My family and I have lived in Ward 5 since 1991, and it seems that no municipal election is complete without talking about the “Revitalization of The Queensway.” So why can’t we get this one right? Or put another way, what have the good residents of The Queensway done to deserve, well, The Queensway?
Why should The Queensway be a dumping ground for …
… and for ‘la piece de resistance’, Phase 2 (and possibly Phase 3) of IQ Condos.
Sadly, Phase 2 of IQ Condos has been permitted despite its non-compliance with the City’s Official Plan. And to make matters worse, the developer recently obtained a permit for Phase 3 which includes three towers (the highest being 42 stories) with the support of our interim and “unelected” Councillor. High intensity developments like IQ belong in Urban Growth Centres, not on an Avenue like The Queensway. Reversing the approval of Phase 3 will be difficult and we will all need to pull together to do it.
While we are at it, why are ‘big box’ stores and out-of-scale entities, like Costco and the Cineplex, being constructed in the heart of The Queensway? These businesses were built for and rely primarily on customers from outside the ward and even outside Toronto. They are a significant source of traffic and their customers patronize few, if any, local businesses, restaurants or merchants. Ideally, the cinema should be located at Etobicoke Centre and Costco should be among the big box stores near the 427 / QEW. Unfortunately, we could be stuck with these two white elephants for several more decades.
Islington Village and The Kingsway would not tolerate any of these. So why should the residents of The Queensway? Sadly, City Planning and our departing Councillor have let us down. I along with many other area residents am appalled by the lack of quality development along this “Avenue”.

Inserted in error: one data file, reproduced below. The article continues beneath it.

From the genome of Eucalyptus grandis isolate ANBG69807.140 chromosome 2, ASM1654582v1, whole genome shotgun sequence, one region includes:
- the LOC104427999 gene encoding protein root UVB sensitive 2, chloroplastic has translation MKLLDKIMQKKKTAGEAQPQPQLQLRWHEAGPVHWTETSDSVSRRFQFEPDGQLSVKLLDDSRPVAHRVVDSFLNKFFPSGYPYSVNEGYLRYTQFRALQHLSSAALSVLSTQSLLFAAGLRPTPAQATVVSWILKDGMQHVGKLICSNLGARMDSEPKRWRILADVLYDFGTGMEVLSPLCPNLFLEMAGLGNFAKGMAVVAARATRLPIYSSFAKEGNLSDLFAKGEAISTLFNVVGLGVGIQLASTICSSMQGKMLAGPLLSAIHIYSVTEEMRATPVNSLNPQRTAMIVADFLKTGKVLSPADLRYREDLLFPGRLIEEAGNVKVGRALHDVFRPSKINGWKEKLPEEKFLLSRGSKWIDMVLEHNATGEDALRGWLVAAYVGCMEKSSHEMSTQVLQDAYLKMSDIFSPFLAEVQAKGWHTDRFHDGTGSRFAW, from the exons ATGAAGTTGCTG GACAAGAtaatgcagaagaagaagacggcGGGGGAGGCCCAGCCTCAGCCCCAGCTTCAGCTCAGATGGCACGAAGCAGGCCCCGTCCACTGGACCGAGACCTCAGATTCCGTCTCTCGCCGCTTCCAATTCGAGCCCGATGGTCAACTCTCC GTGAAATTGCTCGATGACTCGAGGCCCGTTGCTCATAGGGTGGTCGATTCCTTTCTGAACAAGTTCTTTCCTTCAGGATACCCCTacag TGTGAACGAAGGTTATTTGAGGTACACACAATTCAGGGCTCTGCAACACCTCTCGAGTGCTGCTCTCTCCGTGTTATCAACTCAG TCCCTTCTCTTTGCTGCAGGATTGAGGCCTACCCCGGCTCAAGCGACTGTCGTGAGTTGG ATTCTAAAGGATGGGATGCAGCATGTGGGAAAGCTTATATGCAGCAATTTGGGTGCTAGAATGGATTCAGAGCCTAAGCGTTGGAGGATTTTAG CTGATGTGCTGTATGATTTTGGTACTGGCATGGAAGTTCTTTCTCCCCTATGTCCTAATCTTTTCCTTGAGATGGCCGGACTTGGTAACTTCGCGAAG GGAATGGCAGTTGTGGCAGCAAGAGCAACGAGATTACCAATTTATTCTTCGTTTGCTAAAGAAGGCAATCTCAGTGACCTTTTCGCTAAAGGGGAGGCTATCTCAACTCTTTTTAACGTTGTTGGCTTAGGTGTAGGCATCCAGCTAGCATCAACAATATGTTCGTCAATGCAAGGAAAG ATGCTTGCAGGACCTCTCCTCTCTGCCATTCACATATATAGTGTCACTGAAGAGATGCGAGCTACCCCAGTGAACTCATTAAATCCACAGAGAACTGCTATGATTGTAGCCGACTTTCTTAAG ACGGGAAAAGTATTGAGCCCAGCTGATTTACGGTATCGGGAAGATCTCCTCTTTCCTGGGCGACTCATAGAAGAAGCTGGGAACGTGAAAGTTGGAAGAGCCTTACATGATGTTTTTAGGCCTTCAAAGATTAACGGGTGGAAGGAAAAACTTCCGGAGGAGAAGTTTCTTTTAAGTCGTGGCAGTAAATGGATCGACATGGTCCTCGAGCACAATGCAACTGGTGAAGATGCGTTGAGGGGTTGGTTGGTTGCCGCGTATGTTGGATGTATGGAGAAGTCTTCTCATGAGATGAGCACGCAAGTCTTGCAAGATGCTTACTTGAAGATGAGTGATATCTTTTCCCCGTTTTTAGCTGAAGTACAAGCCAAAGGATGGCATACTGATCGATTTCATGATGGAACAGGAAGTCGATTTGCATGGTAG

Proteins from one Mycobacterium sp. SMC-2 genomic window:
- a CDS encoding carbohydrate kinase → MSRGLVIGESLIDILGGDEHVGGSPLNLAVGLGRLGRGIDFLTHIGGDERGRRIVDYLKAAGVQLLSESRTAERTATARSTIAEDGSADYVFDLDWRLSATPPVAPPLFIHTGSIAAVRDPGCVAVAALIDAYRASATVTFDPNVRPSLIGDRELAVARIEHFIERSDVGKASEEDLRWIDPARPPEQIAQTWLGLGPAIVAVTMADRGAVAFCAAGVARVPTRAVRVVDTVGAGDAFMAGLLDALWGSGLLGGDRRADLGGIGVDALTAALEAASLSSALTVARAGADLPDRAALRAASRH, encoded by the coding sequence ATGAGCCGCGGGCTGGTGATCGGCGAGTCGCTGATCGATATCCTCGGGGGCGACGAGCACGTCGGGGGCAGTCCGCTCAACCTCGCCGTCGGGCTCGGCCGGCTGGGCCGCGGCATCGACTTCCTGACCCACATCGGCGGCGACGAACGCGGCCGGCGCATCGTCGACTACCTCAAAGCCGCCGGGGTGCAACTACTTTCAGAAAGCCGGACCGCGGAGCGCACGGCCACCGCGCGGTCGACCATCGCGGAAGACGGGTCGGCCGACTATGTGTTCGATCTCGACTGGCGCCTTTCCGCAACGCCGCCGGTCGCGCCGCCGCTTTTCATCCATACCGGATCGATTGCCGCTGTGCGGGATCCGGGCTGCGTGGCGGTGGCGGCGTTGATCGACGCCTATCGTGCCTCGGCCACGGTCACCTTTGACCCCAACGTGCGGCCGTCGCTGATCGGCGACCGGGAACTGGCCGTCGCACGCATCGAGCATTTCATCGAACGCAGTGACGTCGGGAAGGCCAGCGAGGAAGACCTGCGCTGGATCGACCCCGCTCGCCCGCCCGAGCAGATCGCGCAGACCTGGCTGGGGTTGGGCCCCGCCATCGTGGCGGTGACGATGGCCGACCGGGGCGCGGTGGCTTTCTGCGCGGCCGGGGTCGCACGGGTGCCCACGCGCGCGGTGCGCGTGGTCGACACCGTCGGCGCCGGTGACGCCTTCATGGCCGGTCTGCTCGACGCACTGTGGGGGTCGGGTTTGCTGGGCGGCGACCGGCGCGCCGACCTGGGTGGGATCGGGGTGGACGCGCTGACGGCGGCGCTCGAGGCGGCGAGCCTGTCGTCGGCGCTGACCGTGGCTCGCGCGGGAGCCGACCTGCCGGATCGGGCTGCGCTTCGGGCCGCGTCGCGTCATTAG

So what is to be done?
First, despite the best intentions and limited resources of the Queensway Business Improvement Area (which is just getting off the ground), we have to realize that adding “Shop The Queensway” signs and banners, street plantings, benches and other decorative features will not be enough to revitalize The Queensway and attract people. Instead, we need to accept that revitalization can only happen when more people choose to live and work here. In other words, only an increase in density will lead to investments in better housing, thriving businesses and an attractive streetscape. Lucky for us, The Queensway has been declared an “Avenue” by City Planning and we should embrace and take full advantage of this before other declared Avenues do so.
If elected Councillor for Ward 5, I will work to attract new residents and businesses by doing the following:
- Ensure that the all new infill townhouses are suitable for families and are of good and enduring quality with attractive facades (not unlike these).
- Ensure that the all mid-rise apartments and condos are also suitable for families and of good and enduring quality with attractive facades and offering some with office, retail and commercial space (not unlike these).
- Allow for affordable housing and housing for seniors.
- Solicit new businesses that will provide for the daily and weekly needs of local residents within walking distance, like groceries stores, pharmacies, bakeries, cafes, clinics, etc.
- Work with the Public Works Department to reduce traffic to no more than four lanes at any given time. We must develop The Queensway for local residents rather than for the people who drive through it.
- Propose and work towards extending the streetcar line west beyond the Humber Loop to Kipling and, eventually, to Sherway Gardens. See the “Express Transit to Downtown” page for more details.
- Relocate the adult video stores and massage parlours to other areas. This may be easier said than done, but if The Queensway is redeveloped according to the Official Plan a loss of customers and increasing rents will eventually push them out.
- Stop the approval and construction of Phase 3 of the IQ Condos. And let’s stop accepting Section 37 Benefits that allow developers to exceed the height and density requirements of the Official Plan.
- Prevent any more ‘big box’ stores and out-of-scale entities to be constructed east of Kipling Avenue.
The Queensway has been selected for intensification but as an Avenue rather than an Urban Growth Centre. In my opinion, the transition is off to a bad start. But it is not too late to turn things around. With The Queensway being so close to Lake Ontario, Humber River, Downtown, High Park and Etobicoke Centre, there is no reason that it cannot be developed into one of Toronto’s grandest avenues. In fact, the Toronto Official Plan calls for it. Please support me if you share a similar mindset and vision.